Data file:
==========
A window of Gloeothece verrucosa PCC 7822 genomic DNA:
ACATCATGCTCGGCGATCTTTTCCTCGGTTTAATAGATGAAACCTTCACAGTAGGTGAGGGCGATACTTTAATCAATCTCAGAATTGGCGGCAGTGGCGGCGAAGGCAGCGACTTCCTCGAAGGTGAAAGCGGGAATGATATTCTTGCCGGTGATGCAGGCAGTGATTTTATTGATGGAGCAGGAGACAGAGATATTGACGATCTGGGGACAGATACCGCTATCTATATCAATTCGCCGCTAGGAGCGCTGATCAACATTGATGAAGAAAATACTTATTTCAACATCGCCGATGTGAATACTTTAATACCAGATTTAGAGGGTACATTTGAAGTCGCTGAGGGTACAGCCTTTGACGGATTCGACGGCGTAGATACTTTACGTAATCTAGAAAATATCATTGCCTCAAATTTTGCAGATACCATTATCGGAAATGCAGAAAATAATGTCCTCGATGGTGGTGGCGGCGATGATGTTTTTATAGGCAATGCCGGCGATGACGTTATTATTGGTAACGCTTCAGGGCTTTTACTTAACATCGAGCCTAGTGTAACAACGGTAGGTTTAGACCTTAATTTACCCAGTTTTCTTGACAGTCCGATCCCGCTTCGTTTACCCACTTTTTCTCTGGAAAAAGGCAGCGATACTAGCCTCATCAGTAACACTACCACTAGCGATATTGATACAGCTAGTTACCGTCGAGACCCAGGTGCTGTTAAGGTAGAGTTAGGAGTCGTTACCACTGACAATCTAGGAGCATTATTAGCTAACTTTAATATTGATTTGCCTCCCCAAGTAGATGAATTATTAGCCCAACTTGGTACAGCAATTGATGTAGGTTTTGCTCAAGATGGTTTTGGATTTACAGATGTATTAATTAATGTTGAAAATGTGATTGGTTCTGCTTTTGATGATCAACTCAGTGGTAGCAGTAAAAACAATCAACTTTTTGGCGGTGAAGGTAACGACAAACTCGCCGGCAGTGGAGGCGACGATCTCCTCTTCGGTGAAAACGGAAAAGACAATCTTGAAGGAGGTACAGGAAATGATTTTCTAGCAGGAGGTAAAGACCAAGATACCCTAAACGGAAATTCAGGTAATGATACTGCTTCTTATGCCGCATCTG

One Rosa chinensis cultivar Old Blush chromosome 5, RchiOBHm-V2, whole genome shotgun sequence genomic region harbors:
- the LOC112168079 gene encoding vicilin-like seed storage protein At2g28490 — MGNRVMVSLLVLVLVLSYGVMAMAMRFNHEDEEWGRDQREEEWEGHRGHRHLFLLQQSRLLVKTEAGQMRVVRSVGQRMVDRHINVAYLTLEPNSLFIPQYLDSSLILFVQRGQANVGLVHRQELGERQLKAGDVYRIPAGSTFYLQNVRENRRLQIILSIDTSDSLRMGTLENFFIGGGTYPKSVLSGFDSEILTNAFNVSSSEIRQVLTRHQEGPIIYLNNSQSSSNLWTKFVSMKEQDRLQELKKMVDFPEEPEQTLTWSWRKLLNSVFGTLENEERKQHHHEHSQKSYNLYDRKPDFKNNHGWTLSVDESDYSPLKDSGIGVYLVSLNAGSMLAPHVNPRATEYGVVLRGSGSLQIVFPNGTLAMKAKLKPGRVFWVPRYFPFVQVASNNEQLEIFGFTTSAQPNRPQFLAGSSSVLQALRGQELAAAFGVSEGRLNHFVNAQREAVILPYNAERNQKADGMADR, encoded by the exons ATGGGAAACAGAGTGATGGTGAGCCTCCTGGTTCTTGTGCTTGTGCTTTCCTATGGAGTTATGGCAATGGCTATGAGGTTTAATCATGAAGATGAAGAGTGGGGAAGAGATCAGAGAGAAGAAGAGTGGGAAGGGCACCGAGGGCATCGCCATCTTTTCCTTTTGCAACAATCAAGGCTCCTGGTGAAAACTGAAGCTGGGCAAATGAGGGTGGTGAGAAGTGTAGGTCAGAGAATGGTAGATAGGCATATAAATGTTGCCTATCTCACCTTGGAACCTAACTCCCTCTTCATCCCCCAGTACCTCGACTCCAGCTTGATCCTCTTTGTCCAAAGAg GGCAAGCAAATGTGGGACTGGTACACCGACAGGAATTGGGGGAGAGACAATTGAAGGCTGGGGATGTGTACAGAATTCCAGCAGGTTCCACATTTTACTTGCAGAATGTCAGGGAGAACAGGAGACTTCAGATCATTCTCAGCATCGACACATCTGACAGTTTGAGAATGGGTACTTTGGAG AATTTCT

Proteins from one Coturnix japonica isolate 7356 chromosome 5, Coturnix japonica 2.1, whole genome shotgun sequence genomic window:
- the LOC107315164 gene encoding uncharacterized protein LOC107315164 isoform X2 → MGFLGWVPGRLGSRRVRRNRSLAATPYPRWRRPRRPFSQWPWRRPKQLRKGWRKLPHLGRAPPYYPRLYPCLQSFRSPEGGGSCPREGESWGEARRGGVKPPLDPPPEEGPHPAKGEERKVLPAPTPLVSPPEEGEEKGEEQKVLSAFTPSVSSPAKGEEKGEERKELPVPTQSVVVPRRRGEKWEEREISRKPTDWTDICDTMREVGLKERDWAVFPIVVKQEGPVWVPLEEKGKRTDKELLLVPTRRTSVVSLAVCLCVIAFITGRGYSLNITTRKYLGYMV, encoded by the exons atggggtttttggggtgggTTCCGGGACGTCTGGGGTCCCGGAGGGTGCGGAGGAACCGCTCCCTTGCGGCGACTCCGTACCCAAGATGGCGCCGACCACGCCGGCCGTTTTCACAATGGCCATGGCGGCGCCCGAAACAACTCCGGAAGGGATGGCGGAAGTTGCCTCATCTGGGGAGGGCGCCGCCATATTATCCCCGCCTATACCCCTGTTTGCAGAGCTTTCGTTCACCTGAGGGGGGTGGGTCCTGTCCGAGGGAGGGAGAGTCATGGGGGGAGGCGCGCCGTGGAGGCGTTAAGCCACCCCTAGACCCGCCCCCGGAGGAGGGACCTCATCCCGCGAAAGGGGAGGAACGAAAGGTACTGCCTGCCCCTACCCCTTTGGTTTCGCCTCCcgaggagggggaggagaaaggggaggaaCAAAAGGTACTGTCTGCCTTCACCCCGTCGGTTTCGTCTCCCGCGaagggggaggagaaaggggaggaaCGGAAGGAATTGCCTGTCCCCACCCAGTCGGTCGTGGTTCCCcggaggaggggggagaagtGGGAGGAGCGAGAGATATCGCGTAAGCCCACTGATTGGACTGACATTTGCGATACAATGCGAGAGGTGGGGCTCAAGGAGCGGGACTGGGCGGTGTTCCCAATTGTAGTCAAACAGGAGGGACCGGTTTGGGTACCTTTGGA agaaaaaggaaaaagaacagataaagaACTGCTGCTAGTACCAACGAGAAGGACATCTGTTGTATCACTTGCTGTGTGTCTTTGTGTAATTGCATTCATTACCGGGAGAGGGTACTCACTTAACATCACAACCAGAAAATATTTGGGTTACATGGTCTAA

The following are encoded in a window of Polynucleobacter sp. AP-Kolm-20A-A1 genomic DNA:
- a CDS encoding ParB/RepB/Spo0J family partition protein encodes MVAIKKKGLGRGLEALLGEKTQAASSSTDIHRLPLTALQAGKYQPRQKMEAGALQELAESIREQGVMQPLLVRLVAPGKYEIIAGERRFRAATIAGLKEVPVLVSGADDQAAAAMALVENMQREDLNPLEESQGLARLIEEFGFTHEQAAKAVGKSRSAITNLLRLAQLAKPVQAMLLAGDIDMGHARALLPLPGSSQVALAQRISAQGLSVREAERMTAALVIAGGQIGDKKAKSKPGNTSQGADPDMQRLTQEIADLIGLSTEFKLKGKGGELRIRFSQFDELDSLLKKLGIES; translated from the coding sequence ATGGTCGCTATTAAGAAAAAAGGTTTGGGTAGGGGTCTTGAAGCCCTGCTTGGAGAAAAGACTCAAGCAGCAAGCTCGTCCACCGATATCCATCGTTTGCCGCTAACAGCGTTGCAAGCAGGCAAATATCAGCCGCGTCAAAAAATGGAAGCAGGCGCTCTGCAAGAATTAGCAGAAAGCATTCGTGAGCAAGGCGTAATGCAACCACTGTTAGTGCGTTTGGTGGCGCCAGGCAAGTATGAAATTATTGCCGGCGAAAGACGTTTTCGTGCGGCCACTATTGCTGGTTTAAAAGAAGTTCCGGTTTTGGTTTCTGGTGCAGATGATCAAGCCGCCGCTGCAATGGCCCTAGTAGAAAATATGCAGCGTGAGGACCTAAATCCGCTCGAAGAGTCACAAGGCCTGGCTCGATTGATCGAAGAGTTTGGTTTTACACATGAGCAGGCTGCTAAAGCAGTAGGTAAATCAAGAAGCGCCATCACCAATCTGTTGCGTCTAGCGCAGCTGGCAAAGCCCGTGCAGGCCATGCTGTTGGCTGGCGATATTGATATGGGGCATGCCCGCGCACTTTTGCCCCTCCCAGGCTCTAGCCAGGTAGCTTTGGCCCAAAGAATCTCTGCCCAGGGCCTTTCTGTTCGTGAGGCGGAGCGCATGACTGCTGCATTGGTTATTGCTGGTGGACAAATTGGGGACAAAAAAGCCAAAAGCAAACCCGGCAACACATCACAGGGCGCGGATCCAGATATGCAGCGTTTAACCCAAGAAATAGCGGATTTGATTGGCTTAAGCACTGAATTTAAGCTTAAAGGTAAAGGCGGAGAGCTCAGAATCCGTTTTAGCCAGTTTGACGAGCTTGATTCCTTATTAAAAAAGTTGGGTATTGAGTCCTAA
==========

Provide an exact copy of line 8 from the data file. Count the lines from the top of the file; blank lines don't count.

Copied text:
- a CDS encoding ParB/RepB/Spo0J family partition protein encodes MVAIKKKGLGRGLEALLGEKTQAASSSTDIHRLPLTALQAGKYQPRQKMEAGALQELAESIREQGVMQPLLVRLVAPGKYEIIAGERRFRAATIAGLKEVPVLVSGADDQAAAAMALVENMQREDLNPLEESQGLARLIEEFGFTHEQAAKAVGKSRSAITNLLRLAQLAKPVQAMLLAGDIDMGHARALLPLPGSSQVALAQRISAQGLSVREAERMTAALVIAGGQIGDKKAKSKPGNTSQGADPDMQRLTQEIADLIGLSTEFKLKGKGGELRIRFSQFDELDSLLKKLGIES; translated from the coding sequence ATGGTCGCTATTAAGAAAAAAGGTTTGGGTAGGGGTCTTGAAGCCCTGCTTGGAGAAAAGACTCAAGCAGCAAGCTCGTCCACCGATATCCATCGTTTGCCGCTAACAGCGTTGCAAGCAGGCAAATATCAGCCGCGTCAAAAAATGGAAGCAGGCGCTCTGCAAGAATTAGCAGAAAGCATTCGTGAGCAAGGCGTAATGCAACCACTGTTAGTGCGTTTGGTGGCGCCAGGCAAGTATGAAATTATTGCCGGCGAAAGACGTTTTCGTGCGGCCACTATTGCTGGTTTAAAAGAAGTTCCGGTTTTGGTTTCTGGTGCAGATGATCAAGCCGCCGCTGCAATGGCCCTAGTAGAAAATATGCAGCGTGAGGACCTAAATCCGCTCGAAGAGTCACAAGGCCTGGCTCGATTGATCGAAGAGTTTGGTTTTACACATGAGCAGGCTGCTAAAGCAGTAGGTAAATCAAGAAGCGCCATCACCAATCTGTTGCGTCTAGCGCAGCTGGCAAAGCCCGTGCAGGCCATGCTGTTGGCTGGCGATATTGATATGGGGCATGCCCGCGCACTTTTGCCCCTCCCAGGCTCTAGCCAGGTAGCTTTGGCCCAAAGAATCTCTGCCCAGGGCCTTTCTGTTCGTGAGGCGGAGCGCATGACTGCTGCATTGGTTATTGCTGGTGGACAAATTGGGGACAAAAAAGCCAAAAGCAAACCCGGCAACACATCACAGGGCGCGGATCCAGATATGCAGCGTTTAACCCAAGAAATAGCGGATTTGATTGGCTTAAGCACTGAATTTAAGCTTAAAGGTAAAGGCGGAGAGCTCAGAATCCGTTTTAGCCAGTTTGACGAGCTTGATTCCTTATTAAAAAAGTTGGGTATTGAGTCCTAA